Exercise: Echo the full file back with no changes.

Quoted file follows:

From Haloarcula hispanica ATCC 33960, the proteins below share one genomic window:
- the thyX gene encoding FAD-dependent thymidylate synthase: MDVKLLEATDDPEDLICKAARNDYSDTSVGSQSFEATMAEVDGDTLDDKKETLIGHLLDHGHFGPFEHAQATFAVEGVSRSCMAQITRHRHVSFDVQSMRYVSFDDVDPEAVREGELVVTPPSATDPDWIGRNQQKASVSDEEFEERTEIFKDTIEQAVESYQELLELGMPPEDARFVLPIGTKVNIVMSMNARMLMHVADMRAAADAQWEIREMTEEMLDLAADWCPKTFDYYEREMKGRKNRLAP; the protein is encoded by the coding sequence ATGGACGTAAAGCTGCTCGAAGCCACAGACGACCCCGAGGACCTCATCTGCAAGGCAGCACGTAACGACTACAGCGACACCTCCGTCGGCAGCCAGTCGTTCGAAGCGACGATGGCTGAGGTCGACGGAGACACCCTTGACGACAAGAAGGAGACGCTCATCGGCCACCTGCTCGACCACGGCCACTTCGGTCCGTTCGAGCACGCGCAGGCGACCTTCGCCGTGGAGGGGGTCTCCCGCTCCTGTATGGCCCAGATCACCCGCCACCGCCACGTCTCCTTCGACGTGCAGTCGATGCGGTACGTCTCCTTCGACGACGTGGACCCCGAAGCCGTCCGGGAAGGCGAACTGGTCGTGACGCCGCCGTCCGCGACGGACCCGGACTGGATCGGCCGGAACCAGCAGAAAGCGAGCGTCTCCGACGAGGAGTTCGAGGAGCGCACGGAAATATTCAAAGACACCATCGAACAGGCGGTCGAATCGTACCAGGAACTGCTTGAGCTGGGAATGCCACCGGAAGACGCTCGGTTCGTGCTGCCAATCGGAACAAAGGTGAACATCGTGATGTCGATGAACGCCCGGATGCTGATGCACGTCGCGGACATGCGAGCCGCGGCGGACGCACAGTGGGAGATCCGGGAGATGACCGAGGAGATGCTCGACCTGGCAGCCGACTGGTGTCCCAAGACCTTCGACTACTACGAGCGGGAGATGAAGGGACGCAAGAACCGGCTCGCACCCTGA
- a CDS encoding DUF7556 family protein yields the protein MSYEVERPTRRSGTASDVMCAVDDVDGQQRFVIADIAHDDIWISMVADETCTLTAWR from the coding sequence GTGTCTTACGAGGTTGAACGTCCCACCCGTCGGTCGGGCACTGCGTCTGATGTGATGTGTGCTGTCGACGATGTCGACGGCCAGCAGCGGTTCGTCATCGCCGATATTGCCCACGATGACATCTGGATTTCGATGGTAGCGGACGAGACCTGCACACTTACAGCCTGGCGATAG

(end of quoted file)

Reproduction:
From Haloarcula hispanica ATCC 33960, the proteins below share one genomic window:
- the thyX gene encoding FAD-dependent thymidylate synthase: MDVKLLEATDDPEDLICKAARNDYSDTSVGSQSFEATMAEVDGDTLDDKKETLIGHLLDHGHFGPFEHAQATFAVEGVSRSCMAQITRHRHVSFDVQSMRYVSFDDVDPEAVREGELVVTPPSATDPDWIGRNQQKASVSDEEFEERTEIFKDTIEQAVESYQELLELGMPPEDARFVLPIGTKVNIVMSMNARMLMHVADMRAAADAQWEIREMTEEMLDLAADWCPKTFDYYEREMKGRKNRLAP; the protein is encoded by the coding sequence ATGGACGTAAAGCTGCTCGAAGCCACAGACGACCCCGAGGACCTCATCTGCAAGGCAGCACGTAACGACTACAGCGACACCTCCGTCGGCAGCCAGTCGTTCGAAGCGACGATGGCTGAGGTCGACGGAGACACCCTTGACGACAAGAAGGAGACGCTCATCGGCCACCTGCTCGACCACGGCCACTTCGGTCCGTTCGAGCACGCGCAGGCGACCTTCGCCGTGGAGGGGGTCTCCCGCTCCTGTATGGCCCAGATCACCCGCCACCGCCACGTCTCCTTCGACGTGCAGTCGATGCGGTACGTCTCCTTCGACGACGTGGACCCCGAAGCCGTCCGGGAAGGCGAACTGGTCGTGACGCCGCCGTCCGCGACGGACCCGGACTGGATCGGCCGGAACCAGCAGAAAGCGAGCGTCTCCGACGAGGAGTTCGAGGAGCGCACGGAAATATTCAAAGACACCATCGAACAGGCGGTCGAATCGTACCAGGAACTGCTTGAGCTGGGAATGCCACCGGAAGACGCTCGGTTCGTGCTGCCAATCGGAACAAAGGTGAACATCGTGATGTCGATGAACGCCCGGATGCTGATGCACGTCGCGGACATGCGAGCCGCGGCGGACGCACAGTGGGAGATCCGGGAGATGACCGAGGAGATGCTCGACCTGGCAGCCGACTGGTGTCCCAAGACCTTCGACTACTACGAGCGGGAGATGAAGGGACGCAAGAACCGGCTCGCACCCTGA
- a CDS encoding DUF7556 family protein yields the protein MSYEVERPTRRSGTASDVMCAVDDVDGQQRFVIADIAHDDIWISMVADETCTLTAWR from the coding sequence GTGTCTTACGAGGTTGAACGTCCCACCCGTCGGTCGGGCACTGCGTCTGATGTGATGTGTGCTGTCGACGATGTCGACGGCCAGCAGCGGTTCGTCATCGCCGATATTGCCCACGATGACATCTGGATTTCGATGGTAGCGGACGAGACCTGCACACTTACAGCCTGGCGATAG